Category: Culture

Fountain Pen Day

Happy Fountain Pen Day! Fountain Pen Day is celebrated on the first Friday of November. But what is so interesting with this classical instrument?

The history of fountain pen must start with the long development of writing instruments, including quill and qalam. But the modern fountain pen we know today was first patented in 1827 by Petrache Poenaru, a Romanian inventor. However, it wasn’t until the 1850s that fountain pens became popular, thanks to the innovations made by Lewis Waterman. Waterman developed a system that used capillary action to control the ink flow, which prevented leaks and made writing smoother and more consistent. He also created a reservoir system that allowed the pen to hold more ink and made refilling easier. These innovations helped fountain pens become more reliable and convenient than earlier models.

The popularity of fountain pens continued to grow throughout the 20th century, as new designs and materials were introduced. In the 1920s, the first ballpoint pen was developed, which threatened to replace fountain pens as the preferred writing instrument. And the digital era have virtually erased the necessity of fountain pens from our society. Today, fountain pens are only used as a symbol of sophistication and elegance. They are often used for signatures, calligraphy, handwriting, and personal expression.

I started using fountain pen when I was an SMP student. I was a quite diligent student and writer, so I wrote too much. Instead of having to buy too many ballpoints, I chose to use my father’s unused Ero fountain pen, and just fill it with ink from a big bottle of Parker’s Quink at my father’s desk. My brother also influenced me to buy an Ero “two in one” pen — a single instrument with a fountain pen nib and a ballpoint. Needless to say, my memory of my SMP time involved continuously colourful hand, spilt by the blue, red, purple ink.

After digital era, I just use fountain pens occasionally. Buying ink was also weird, when almost all communications are established using computers and mobile devices. Just somehow I tend to get interested in using manual or semi-manual technology. And that’s the reason I still use fountain pens, albeit occasionally.

Despite the convenience and ubiquity of digital devices, many people still prefer using fountain pens for a variety of reasons:

  1. Writing Experience — Many fountain pen enthusiasts appreciate the smooth and effortless writing experience that fountain pens provide. The flow of ink from a fountain pen’s nib can make writing feel more tactile and enjoyable, and can help to reduce hand fatigue during long writing sessions.
  2. Personalisation — Fountain pens are often highly customisable, with different nib sizes, ink colours, and styles of pen bodies and caps available. This allows users to create a writing instrument that reflects their individual tastes and preferences.
  3. Sustainability — Fountain pens are often viewed as more sustainable than disposable ballpoint pens, since they can be refilled with ink and used for years or even decades with proper maintenance. This can help to reduce waste and save money in the long run.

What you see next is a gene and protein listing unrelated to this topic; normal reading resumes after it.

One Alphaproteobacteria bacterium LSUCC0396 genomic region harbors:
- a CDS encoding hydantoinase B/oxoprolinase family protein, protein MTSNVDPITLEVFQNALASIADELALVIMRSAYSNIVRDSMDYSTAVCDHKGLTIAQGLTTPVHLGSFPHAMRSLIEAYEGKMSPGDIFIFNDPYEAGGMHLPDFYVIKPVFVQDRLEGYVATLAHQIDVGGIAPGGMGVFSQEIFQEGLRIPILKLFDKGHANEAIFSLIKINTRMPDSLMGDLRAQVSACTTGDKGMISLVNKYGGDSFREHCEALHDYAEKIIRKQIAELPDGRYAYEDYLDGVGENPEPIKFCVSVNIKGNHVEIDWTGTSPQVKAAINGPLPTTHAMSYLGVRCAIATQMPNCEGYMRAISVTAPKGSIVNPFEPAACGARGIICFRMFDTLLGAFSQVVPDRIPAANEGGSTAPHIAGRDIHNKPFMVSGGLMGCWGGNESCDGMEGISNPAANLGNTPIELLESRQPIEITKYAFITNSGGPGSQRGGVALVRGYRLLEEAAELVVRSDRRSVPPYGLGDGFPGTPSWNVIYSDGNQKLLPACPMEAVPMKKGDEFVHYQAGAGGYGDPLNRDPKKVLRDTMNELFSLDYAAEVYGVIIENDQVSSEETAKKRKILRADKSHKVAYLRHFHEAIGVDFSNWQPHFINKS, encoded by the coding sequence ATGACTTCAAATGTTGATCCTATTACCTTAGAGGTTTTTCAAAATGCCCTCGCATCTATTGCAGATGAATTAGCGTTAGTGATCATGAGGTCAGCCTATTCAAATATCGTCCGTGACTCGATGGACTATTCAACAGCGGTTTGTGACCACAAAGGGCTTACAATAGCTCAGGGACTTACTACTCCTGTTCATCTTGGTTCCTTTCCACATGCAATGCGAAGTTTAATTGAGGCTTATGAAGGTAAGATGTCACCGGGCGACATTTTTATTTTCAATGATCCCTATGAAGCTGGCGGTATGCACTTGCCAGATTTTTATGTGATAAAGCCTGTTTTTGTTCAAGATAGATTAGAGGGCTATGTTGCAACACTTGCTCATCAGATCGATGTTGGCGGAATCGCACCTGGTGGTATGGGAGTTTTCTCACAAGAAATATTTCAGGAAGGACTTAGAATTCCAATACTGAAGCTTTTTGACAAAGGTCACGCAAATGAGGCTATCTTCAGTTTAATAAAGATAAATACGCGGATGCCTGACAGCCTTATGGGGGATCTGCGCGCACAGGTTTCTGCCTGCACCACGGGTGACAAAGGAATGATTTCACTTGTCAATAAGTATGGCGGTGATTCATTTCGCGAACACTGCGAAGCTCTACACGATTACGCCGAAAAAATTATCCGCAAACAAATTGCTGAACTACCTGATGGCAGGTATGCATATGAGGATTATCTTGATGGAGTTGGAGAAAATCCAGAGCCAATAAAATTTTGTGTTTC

4. History and Tradition — Fountain pens have a long and storied history, dating back to the 19th century. For many people, using a fountain pen can feel like a connection to that history and to the writers and thinkers who have used fountain pens to create some of the world’s most influential works.

During the Covid-19 pandemic, besides creating and doing important things for the nation (trust me, haha), I also spend more time to maintain, use, and add the collection of my fountain pen. Please visit my fountain pens collection here:; and let’s dance with my pens.

Das Rheingold

Returning in the afternoon, I stretched myself, dead tired, on a hard couch, awaiting the long-desired hour of sleep.

It did not come; but I fell into a kind of somnolent state, in which I suddenly felt as though I were sinking in swiftly flowing water. The rushing sound formed itself in my brain into a musical sound, the chord of E flat major, which continually re-echoed in broken forms; these broken chords seemed to be melodic passages of increasing motion, yet the pure triad of E flat major never changed, but seemed by its continuance to impart infinite significance to the element in which I was sinking.

I awoke in sudden terror from my doze, feeling as though the waves were rushing high above my head. I at once recognised that the orchestral overture to the Rheingold, which must long have lain latent within me, though it had been unable to find definite form, had at last been revealed to me.

I then quickly realised my own nature: the stream of life was not to flow to me from without, but from within.

– Richard Wagner:  22 May 1813 – 13 February 1883


When we talk about elegance, usually we refer to designs: product, web, programme, etc. But, while we’re in it, we can discuss about elegance in life: how to set the maximal simplicity to our way of life, while maintaining the highest performance possible in it.

Life is beautiful, right?

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